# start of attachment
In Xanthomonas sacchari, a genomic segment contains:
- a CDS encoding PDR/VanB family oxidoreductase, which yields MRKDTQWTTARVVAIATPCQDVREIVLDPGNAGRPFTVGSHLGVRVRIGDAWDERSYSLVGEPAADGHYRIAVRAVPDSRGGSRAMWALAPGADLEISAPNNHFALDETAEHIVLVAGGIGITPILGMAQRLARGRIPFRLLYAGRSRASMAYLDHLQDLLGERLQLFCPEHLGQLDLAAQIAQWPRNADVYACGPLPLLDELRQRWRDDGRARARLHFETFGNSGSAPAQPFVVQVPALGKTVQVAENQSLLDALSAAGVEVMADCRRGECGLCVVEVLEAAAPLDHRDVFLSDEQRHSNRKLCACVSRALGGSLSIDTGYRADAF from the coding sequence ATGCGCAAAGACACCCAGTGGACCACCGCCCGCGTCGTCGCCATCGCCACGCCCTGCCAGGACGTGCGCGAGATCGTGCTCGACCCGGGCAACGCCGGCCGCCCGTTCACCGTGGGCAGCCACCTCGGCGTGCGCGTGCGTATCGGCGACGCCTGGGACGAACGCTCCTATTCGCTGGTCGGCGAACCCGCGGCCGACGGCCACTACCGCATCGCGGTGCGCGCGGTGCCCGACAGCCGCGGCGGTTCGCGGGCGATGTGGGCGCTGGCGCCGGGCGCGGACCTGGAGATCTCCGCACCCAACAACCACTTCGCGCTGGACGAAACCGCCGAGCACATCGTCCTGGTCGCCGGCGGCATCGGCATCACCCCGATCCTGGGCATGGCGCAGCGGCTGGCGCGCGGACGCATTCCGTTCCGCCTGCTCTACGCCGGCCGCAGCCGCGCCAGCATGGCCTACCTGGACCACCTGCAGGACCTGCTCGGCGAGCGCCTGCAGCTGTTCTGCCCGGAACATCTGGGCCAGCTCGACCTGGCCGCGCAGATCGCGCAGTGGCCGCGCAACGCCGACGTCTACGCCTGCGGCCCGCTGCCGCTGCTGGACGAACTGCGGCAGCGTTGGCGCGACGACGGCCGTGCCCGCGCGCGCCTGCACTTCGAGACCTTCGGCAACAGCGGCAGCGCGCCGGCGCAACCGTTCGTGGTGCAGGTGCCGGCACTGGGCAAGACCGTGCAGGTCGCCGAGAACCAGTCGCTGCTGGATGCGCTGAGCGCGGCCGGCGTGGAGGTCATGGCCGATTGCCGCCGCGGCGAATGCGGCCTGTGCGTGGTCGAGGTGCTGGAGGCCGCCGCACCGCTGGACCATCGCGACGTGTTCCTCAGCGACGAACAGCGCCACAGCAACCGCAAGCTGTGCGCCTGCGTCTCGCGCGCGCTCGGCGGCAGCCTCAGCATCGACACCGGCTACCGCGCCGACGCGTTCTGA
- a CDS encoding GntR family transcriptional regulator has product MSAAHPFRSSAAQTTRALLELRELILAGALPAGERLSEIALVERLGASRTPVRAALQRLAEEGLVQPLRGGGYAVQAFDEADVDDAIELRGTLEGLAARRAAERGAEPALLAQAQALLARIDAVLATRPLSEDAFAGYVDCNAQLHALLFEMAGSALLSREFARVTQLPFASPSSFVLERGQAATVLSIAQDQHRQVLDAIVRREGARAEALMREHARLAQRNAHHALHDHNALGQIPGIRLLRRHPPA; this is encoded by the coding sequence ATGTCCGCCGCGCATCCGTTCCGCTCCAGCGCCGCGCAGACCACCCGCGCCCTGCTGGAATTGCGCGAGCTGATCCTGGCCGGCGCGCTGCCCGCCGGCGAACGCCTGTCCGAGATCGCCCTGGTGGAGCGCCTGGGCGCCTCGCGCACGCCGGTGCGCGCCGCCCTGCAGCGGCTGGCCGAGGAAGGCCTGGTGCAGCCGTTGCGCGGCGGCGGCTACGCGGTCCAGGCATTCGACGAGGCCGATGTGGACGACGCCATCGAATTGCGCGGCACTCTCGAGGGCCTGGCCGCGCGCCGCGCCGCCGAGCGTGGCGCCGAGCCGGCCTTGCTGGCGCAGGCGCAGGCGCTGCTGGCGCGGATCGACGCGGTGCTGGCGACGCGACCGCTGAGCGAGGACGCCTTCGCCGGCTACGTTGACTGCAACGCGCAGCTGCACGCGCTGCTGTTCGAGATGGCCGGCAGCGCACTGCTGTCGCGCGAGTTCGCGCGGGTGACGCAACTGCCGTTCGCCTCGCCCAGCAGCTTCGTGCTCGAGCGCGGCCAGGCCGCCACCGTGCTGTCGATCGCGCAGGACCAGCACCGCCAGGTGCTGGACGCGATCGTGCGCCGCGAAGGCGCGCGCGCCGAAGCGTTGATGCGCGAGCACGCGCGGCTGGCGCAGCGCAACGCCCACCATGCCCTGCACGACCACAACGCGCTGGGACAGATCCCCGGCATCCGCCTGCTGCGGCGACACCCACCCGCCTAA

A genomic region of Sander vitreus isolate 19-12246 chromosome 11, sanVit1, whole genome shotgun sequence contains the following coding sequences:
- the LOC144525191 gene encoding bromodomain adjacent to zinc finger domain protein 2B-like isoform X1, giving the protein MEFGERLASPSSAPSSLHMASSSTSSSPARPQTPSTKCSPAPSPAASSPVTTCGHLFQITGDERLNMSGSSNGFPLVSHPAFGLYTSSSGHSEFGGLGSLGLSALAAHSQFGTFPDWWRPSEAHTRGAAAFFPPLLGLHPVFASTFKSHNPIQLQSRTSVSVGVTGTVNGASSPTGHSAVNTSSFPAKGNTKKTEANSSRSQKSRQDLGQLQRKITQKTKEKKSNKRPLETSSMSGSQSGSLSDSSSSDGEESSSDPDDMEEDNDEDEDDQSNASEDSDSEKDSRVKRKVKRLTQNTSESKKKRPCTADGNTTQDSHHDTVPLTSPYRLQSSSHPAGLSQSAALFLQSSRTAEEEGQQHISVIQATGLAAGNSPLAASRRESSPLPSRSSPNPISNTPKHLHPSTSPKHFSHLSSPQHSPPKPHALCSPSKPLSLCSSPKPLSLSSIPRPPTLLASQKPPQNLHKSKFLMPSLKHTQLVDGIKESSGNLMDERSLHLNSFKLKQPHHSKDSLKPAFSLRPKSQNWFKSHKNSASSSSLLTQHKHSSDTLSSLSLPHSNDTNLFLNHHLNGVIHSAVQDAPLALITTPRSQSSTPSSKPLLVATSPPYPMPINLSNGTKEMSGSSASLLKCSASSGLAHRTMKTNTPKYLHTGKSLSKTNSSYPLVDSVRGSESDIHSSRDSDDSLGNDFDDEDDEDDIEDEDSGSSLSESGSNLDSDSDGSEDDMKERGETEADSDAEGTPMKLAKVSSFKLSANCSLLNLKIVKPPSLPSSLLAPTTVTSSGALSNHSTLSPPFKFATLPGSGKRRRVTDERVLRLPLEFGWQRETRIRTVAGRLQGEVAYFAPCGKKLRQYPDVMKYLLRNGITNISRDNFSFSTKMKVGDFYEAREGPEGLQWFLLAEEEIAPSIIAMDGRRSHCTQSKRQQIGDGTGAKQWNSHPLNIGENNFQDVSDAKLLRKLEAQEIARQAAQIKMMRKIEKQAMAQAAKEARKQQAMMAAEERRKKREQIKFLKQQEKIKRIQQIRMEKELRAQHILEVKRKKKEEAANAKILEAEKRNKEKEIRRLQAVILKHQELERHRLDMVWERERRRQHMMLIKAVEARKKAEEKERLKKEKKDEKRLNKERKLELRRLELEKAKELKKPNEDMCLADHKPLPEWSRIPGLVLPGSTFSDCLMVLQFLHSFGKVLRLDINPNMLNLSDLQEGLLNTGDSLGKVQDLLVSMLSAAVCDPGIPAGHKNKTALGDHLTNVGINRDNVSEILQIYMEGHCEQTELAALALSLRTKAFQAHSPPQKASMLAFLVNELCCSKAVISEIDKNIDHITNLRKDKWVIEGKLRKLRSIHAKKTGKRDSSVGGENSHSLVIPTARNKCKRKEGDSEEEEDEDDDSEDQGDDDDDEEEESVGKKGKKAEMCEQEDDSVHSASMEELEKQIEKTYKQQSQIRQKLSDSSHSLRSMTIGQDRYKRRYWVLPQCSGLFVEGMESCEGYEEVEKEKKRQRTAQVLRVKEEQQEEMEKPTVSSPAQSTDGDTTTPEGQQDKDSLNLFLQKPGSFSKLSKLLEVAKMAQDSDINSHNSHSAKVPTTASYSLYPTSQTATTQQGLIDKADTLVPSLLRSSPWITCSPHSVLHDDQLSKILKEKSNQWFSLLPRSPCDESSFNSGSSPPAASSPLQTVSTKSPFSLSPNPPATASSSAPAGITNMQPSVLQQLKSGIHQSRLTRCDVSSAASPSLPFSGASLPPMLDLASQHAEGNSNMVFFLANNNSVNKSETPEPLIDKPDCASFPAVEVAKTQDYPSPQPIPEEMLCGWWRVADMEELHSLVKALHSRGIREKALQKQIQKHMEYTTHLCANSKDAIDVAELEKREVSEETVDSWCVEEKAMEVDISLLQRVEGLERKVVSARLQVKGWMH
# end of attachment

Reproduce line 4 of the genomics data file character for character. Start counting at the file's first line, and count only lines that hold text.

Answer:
A genomic region of Sander vitreus isolate 19-12246 chromosome 11, sanVit1, whole genome shotgun sequence contains the following coding sequences: